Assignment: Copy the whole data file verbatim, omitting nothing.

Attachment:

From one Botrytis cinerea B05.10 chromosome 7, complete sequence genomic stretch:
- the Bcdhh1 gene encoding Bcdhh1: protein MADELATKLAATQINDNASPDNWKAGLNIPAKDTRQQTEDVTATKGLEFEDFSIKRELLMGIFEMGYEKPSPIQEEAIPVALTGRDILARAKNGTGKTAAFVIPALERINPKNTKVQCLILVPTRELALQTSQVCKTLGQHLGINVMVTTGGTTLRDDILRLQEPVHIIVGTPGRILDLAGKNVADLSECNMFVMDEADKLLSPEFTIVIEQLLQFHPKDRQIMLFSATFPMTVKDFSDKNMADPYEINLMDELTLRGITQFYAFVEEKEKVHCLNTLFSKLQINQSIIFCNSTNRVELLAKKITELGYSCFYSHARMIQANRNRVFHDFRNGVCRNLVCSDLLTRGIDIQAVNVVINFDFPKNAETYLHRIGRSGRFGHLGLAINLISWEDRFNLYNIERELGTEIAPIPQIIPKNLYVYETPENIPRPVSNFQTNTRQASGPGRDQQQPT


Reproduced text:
From one Botrytis cinerea B05.10 chromosome 7, complete sequence genomic stretch:
- the Bcdhh1 gene encoding Bcdhh1: protein MADELATKLAATQINDNASPDNWKAGLNIPAKDTRQQTEDVTATKGLEFEDFSIKRELLMGIFEMGYEKPSPIQEEAIPVALTGRDILARAKNGTGKTAAFVIPALERINPKNTKVQCLILVPTRELALQTSQVCKTLGQHLGINVMVTTGGTTLRDDILRLQEPVHIIVGTPGRILDLAGKNVADLSECNMFVMDEADKLLSPEFTIVIEQLLQFHPKDRQIMLFSATFPMTVKDFSDKNMADPYEINLMDELTLRGITQFYAFVEEKEKVHCLNTLFSKLQINQSIIFCNSTNRVELLAKKITELGYSCFYSHARMIQANRNRVFHDFRNGVCRNLVCSDLLTRGIDIQAVNVVINFDFPKNAETYLHRIGRSGRFGHLGLAINLISWEDRFNLYNIERELGTEIAPIPQIIPKNLYVYETPENIPRPVSNFQTNTRQASGPGRDQQQPT